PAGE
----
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Monday, January 4, 2010

The Courtesy of Spoiler Warnings

I tried some time ago to track down who coined the term "Spoiler Warning" - with no success. My guess is that it caught on the the late 1970s, but that's just a guess. I know that Don and I grabbed it when we heard it and began to use it as a warning whenever we wanted to discuss a plot development that we knew some in our audience had yet to experience.

Linda Holmes' "The Spoiler Problem (Contains Spoilers)" essay on the Nov. 11, 2009, "Monkey See" page of the National Public Radio website - and the commentaries that accompanied it - may make up one of the best discussions of the problem of spoilers. As one of the brilliant recappers (as "Miss Alli") on the Television without Pity website a few years ago, Linda was freed from spoiler concerns in her recaps of The Amazing Race, Big Brother, Married by America, Survivor, The Apprentice, and The West Wing. Followers knew from the get-go that her delicious analyses took episodes from start to finish.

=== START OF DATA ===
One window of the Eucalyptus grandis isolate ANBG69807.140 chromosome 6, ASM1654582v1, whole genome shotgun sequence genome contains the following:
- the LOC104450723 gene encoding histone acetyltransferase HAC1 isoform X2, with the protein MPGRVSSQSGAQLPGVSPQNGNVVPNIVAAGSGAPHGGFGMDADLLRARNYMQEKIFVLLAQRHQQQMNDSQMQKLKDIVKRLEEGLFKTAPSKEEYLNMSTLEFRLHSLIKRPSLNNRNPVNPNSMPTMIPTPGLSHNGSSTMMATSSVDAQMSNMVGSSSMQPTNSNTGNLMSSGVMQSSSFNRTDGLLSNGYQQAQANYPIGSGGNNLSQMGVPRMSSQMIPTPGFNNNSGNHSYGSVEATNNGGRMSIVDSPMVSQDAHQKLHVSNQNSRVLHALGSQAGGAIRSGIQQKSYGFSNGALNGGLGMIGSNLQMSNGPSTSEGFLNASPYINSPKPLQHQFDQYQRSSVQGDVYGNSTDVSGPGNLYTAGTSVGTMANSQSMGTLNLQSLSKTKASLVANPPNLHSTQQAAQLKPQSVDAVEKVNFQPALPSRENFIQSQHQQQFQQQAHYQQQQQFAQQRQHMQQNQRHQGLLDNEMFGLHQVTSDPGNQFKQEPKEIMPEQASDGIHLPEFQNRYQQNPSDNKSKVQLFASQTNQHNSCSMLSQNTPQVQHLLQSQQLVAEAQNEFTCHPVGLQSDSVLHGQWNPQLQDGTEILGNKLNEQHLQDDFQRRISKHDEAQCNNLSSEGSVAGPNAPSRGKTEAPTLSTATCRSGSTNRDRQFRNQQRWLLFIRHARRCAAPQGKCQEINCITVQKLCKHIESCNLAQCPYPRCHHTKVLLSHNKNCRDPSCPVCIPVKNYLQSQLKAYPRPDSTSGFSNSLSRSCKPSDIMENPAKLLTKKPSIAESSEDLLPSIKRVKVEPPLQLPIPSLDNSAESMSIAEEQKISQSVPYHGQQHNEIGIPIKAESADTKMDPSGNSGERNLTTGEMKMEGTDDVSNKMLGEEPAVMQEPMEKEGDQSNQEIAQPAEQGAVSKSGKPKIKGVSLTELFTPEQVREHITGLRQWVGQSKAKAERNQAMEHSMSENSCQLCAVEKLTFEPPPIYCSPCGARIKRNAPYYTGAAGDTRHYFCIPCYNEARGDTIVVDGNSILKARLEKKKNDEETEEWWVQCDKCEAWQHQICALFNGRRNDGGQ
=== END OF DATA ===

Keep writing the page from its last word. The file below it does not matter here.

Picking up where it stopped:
In effect, there was a big fat "Spoiler Warning" that went for the entire website. And that's my point: It is the civil thing to do to warn a listener or a viewer or a reader that the upcoming sentence or paragraph or essay is going to give away something that the listener or viewer or reader might want to have kept secret.

That is because: There will always be someone who hasn't seen or read an entertainment designed to be seen or read for the first time. Do we - should we - just say, "The hell with them"? When the American Film Institute came up with its "100 Years 100 Movies" list, I'd seen something like 96 of them. How many have you seen? As a grownup, you've certainly had the opportunity to view them all, but it's a safe bet that visitors to my website (who are more likely than the general population to be pop-culture savvy) are not going to score 100 out of 100. Nevertheless, from Citizen Kane (1941) to The Graduate (1967) to the last line of Some Like It Hot (1959), there are developments in many of them that are designed to be seen for the first time, rather than encountered as a conversational gambit or a cheap joke. (I have an intelligent friend who thought he knew what happened in Psycho (1960) but (as it turned out) hadn't seen it and was taken aback when he actually saw the film recently.)